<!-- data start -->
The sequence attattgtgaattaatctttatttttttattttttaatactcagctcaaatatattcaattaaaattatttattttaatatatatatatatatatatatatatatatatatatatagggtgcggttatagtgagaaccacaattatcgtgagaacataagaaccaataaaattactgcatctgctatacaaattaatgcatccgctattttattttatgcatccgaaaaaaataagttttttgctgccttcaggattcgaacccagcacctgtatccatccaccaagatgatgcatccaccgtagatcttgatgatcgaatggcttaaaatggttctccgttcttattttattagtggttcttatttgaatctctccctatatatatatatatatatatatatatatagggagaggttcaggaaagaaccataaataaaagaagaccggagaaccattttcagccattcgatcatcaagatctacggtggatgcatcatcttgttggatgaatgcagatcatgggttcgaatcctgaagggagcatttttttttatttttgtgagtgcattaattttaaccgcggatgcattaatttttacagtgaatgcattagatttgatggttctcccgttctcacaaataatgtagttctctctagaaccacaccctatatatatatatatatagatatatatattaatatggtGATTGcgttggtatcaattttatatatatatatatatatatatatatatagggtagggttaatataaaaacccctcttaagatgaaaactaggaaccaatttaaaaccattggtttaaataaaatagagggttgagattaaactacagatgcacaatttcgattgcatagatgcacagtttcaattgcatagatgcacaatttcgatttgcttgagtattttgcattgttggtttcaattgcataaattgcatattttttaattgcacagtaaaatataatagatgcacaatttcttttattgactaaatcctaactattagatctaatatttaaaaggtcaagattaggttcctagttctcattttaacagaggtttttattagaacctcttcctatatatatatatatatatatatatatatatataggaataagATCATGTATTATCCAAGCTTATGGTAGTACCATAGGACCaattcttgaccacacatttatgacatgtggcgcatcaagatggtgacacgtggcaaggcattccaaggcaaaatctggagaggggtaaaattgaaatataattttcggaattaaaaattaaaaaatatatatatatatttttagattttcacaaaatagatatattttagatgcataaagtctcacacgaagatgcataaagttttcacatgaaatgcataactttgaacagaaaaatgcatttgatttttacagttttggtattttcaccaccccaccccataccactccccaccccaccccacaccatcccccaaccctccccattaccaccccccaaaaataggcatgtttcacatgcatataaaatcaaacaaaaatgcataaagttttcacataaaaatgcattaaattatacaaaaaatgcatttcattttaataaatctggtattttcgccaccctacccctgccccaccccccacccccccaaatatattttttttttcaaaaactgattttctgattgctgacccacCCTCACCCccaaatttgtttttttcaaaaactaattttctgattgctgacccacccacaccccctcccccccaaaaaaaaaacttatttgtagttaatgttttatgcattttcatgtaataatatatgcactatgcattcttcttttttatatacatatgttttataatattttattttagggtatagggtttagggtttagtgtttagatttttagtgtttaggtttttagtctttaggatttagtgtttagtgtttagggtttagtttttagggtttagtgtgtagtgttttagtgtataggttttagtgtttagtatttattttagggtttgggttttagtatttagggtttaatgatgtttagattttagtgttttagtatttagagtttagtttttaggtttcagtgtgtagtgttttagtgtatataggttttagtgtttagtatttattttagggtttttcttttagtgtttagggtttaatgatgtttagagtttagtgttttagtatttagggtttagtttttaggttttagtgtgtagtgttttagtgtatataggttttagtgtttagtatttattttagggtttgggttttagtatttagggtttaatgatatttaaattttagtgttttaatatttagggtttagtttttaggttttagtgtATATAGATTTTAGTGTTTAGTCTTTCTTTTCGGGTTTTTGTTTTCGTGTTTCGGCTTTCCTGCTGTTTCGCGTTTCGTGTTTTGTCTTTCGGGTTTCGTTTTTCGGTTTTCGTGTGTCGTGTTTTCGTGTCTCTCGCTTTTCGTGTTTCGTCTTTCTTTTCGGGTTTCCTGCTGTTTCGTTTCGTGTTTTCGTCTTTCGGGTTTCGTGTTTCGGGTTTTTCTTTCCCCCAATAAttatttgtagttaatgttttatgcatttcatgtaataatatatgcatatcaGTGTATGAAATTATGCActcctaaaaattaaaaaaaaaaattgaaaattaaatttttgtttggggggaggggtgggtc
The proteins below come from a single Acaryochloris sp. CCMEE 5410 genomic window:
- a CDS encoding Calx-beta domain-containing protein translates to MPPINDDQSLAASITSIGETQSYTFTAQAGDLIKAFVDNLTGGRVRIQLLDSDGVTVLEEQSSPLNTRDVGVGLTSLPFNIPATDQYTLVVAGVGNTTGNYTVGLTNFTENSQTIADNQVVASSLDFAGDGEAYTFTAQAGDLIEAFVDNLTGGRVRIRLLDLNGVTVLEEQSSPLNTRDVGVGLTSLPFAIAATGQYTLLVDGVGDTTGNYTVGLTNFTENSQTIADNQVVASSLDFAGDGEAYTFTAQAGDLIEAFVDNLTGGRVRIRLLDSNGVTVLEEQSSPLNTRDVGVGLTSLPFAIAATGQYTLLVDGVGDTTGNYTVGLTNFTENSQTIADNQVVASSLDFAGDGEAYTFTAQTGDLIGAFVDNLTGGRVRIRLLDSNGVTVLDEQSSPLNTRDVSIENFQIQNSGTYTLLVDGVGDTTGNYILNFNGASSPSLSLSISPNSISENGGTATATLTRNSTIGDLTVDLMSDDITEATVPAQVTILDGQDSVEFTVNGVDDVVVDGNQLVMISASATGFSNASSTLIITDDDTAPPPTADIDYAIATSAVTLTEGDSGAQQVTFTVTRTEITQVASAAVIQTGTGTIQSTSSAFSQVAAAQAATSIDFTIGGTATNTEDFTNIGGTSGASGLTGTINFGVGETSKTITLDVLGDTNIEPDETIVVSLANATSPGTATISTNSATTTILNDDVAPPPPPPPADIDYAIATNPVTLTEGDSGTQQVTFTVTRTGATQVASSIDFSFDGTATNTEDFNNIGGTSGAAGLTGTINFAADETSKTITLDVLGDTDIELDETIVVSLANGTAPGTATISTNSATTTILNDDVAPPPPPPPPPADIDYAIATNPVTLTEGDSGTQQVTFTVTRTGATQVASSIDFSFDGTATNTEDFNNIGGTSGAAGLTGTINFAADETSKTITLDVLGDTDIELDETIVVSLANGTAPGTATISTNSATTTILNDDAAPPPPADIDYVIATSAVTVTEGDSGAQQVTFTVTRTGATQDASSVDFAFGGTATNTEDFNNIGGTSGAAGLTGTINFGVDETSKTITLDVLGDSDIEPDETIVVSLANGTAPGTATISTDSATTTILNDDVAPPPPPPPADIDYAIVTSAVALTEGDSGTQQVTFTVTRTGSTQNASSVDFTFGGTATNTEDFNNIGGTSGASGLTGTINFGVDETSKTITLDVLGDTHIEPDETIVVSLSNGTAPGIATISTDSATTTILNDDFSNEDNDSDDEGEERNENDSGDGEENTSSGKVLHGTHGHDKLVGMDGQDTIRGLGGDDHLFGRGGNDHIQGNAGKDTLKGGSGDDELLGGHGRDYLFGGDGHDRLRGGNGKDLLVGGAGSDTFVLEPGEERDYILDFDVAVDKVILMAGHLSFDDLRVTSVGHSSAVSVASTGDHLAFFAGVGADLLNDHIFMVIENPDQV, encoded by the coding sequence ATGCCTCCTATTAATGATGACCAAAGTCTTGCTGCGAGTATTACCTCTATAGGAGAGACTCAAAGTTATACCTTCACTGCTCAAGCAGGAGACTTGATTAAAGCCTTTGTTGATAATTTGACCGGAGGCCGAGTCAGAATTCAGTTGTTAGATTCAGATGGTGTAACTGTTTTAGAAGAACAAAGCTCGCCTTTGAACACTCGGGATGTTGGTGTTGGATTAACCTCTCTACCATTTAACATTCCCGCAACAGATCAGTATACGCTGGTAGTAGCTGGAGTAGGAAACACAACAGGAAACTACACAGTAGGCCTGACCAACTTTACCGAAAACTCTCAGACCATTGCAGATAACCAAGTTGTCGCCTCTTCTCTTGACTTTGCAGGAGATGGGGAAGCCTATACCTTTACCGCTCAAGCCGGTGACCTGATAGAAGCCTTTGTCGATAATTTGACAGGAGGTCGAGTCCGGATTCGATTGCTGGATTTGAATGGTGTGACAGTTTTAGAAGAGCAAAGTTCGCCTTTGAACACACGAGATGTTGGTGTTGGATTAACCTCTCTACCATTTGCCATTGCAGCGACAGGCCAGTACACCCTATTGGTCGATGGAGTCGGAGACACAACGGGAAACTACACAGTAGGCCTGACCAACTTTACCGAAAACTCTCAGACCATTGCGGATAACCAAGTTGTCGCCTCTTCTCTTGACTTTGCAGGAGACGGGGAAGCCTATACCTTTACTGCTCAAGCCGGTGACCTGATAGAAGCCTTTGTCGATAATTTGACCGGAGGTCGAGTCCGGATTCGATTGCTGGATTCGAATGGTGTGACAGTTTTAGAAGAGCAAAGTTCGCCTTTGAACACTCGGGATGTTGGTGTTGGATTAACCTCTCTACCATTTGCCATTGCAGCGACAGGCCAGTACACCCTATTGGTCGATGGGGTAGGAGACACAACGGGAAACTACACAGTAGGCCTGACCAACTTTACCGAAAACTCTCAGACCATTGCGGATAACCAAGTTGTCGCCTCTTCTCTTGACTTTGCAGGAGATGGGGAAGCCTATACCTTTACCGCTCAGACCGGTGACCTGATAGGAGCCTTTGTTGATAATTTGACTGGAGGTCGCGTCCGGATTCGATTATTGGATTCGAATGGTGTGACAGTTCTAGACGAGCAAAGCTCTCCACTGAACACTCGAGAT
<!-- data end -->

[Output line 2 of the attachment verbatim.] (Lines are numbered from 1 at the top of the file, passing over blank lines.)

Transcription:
The proteins below come from a single Acaryochloris sp. CCMEE 5410 genomic window: